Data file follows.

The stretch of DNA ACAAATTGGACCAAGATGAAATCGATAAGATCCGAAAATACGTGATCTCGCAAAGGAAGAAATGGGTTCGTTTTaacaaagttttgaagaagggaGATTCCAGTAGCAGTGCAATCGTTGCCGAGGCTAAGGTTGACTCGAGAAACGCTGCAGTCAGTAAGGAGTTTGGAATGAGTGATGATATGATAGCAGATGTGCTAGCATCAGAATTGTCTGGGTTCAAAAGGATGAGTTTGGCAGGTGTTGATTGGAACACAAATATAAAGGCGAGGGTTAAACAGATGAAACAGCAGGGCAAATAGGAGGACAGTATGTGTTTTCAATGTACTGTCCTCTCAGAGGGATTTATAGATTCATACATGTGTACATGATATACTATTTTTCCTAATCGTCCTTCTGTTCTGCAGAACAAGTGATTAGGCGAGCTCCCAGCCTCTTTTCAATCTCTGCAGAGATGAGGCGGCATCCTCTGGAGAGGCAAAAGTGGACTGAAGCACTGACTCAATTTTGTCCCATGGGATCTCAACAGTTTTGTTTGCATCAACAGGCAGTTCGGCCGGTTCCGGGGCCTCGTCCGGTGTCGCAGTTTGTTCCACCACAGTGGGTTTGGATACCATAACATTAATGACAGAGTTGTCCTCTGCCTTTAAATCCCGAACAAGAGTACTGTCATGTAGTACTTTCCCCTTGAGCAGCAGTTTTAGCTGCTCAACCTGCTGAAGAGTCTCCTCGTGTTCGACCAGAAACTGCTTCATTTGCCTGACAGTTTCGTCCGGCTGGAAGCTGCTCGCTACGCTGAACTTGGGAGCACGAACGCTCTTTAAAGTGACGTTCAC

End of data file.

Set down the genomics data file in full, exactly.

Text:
The stretch of DNA ACAAATTGGACCAAGATGAAATCGATAAGATCCGAAAATACGTGATCTCGCAAAGGAAGAAATGGGTTCGTTTTaacaaagttttgaagaagggaGATTCCAGTAGCAGTGCAATCGTTGCCGAGGCTAAGGTTGACTCGAGAAACGCTGCAGTCAGTAAGGAGTTTGGAATGAGTGATGATATGATAGCAGATGTGCTAGCATCAGAATTGTCTGGGTTCAAAAGGATGAGTTTGGCAGGTGTTGATTGGAACACAAATATAAAGGCGAGGGTTAAACAGATGAAACAGCAGGGCAAATAGGAGGACAGTATGTGTTTTCAATGTACTGTCCTCTCAGAGGGATTTATAGATTCATACATGTGTACATGATATACTATTTTTCCTAATCGTCCTTCTGTTCTGCAGAACAAGTGATTAGGCGAGCTCCCAGCCTCTTTTCAATCTCTGCAGAGATGAGGCGGCATCCTCTGGAGAGGCAAAAGTGGACTGAAGCACTGACTCAATTTTGTCCCATGGGATCTCAACAGTTTTGTTTGCATCAACAGGCAGTTCGGCCGGTTCCGGGGCCTCGTCCGGTGTCGCAGTTTGTTCCACCACAGTGGGTTTGGATACCATAACATTAATGACAGAGTTGTCCTCTGCCTTTAAATCCCGAACAAGAGTACTGTCATGTAGTACTTTCCCCTTGAGCAGCAGTTTTAGCTGCTCAACCTGCTGAAGAGTCTCCTCGTGTTCGACCAGAAACTGCTTCATTTGCCTGACAGTTTCGTCCGGCTGGAAGCTGCTCGCTACGCTGAACTTGGGAGCACGAACGCTCTTTAAAGTGACGTTCAC